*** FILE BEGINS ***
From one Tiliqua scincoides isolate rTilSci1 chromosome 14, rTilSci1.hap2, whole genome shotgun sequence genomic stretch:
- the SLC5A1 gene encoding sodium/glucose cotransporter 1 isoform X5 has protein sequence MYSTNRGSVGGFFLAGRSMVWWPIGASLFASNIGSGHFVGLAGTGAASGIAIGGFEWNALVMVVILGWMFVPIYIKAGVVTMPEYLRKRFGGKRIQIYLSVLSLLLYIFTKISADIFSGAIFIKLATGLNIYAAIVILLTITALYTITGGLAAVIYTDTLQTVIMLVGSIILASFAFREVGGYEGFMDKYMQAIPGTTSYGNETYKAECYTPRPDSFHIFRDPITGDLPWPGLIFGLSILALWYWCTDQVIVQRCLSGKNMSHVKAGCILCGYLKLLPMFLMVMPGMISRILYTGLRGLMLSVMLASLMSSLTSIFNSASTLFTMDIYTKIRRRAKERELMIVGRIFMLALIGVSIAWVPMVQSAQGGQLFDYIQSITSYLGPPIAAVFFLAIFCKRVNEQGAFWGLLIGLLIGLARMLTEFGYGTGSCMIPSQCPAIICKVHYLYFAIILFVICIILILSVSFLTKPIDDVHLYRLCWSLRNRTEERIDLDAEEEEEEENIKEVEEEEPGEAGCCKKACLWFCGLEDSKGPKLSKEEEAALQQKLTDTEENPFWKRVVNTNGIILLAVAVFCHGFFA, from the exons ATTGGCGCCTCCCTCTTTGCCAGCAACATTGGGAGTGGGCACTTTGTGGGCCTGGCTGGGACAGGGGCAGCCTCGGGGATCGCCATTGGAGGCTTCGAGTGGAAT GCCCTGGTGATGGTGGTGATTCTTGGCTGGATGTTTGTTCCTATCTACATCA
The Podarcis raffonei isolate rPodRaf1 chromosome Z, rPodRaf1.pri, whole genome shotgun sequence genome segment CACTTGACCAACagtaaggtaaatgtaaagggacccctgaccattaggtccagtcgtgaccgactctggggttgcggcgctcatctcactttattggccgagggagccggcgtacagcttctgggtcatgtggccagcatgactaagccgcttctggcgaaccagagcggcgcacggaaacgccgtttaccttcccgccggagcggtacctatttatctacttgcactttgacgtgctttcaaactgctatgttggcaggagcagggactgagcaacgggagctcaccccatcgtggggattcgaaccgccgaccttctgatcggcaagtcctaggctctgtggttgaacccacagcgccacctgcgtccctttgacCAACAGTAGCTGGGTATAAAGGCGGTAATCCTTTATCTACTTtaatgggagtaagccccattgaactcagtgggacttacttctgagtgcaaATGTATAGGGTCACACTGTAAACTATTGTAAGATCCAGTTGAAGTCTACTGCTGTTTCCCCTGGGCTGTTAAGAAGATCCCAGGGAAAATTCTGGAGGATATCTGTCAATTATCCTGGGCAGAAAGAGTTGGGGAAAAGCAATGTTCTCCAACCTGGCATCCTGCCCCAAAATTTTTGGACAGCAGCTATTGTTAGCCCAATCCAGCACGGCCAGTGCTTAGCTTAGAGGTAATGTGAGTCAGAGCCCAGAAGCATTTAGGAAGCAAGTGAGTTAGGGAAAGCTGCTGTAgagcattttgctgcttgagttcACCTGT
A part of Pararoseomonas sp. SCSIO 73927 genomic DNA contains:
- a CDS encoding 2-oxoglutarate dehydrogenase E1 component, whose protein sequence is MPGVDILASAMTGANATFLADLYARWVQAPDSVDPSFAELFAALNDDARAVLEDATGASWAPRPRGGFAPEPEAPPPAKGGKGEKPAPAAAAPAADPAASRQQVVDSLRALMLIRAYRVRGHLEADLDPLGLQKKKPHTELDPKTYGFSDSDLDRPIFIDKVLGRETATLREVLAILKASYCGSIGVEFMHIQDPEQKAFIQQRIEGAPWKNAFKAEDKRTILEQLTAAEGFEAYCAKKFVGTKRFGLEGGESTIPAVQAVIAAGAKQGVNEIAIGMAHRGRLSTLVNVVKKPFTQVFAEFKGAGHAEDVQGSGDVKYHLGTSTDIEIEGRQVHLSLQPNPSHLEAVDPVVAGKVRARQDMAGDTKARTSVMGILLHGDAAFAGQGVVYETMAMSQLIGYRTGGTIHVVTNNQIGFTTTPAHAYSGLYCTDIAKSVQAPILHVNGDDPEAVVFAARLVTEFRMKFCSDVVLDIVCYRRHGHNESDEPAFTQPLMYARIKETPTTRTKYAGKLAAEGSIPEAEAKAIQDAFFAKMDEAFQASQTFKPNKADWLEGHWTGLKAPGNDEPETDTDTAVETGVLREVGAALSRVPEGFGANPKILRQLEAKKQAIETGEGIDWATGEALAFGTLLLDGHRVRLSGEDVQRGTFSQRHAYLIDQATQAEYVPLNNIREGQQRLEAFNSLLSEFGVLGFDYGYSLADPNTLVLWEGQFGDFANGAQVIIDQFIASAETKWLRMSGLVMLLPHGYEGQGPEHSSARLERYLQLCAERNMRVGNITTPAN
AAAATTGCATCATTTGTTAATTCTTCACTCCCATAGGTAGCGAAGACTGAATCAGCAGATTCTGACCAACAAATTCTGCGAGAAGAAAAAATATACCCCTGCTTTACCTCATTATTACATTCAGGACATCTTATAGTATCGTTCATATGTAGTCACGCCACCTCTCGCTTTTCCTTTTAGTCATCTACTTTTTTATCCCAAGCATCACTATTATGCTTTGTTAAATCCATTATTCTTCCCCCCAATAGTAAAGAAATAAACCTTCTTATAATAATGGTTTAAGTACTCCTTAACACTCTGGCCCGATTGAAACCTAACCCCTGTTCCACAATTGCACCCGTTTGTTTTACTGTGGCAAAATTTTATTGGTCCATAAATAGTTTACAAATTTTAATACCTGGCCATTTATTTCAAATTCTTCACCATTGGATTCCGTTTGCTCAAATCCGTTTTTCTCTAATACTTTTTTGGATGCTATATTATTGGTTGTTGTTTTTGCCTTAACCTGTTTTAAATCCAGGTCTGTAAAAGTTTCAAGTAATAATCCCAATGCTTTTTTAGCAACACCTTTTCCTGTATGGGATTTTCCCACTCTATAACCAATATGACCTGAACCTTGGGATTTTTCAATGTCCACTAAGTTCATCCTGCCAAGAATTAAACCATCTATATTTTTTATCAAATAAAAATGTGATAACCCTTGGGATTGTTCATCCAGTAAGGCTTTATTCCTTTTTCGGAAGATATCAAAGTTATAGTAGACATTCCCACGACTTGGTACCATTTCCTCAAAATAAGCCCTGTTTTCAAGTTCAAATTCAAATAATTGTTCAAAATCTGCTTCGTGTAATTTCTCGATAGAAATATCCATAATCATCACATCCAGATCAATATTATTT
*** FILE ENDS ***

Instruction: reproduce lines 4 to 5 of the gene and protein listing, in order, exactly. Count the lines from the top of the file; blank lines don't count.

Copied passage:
A part of Pararoseomonas sp. SCSIO 73927 genomic DNA contains:
- a CDS encoding 2-oxoglutarate dehydrogenase E1 component, whose protein sequence is MPGVDILASAMTGANATFLADLYARWVQAPDSVDPSFAELFAALNDDARAVLEDATGASWAPRPRGGFAPEPEAPPPAKGGKGEKPAPAAAAPAADPAASRQQVVDSLRALMLIRAYRVRGHLEADLDPLGLQKKKPHTELDPKTYGFSDSDLDRPIFIDKVLGRETATLREVLAILKASYCGSIGVEFMHIQDPEQKAFIQQRIEGAPWKNAFKAEDKRTILEQLTAAEGFEAYCAKKFVGTKRFGLEGGESTIPAVQAVIAAGAKQGVNEIAIGMAHRGRLSTLVNVVKKPFTQVFAEFKGAGHAEDVQGSGDVKYHLGTSTDIEIEGRQVHLSLQPNPSHLEAVDPVVAGKVRARQDMAGDTKARTSVMGILLHGDAAFAGQGVVYETMAMSQLIGYRTGGTIHVVTNNQIGFTTTPAHAYSGLYCTDIAKSVQAPILHVNGDDPEAVVFAARLVTEFRMKFCSDVVLDIVCYRRHGHNESDEPAFTQPLMYARIKETPTTRTKYAGKLAAEGSIPEAEAKAIQDAFFAKMDEAFQASQTFKPNKADWLEGHWTGLKAPGNDEPETDTDTAVETGVLREVGAALSRVPEGFGANPKILRQLEAKKQAIETGEGIDWATGEALAFGTLLLDGHRVRLSGEDVQRGTFSQRHAYLIDQATQAEYVPLNNIREGQQRLEAFNSLLSEFGVLGFDYGYSLADPNTLVLWEGQFGDFANGAQVIIDQFIASAETKWLRMSGLVMLLPHGYEGQGPEHSSARLERYLQLCAERNMRVGNITTPAN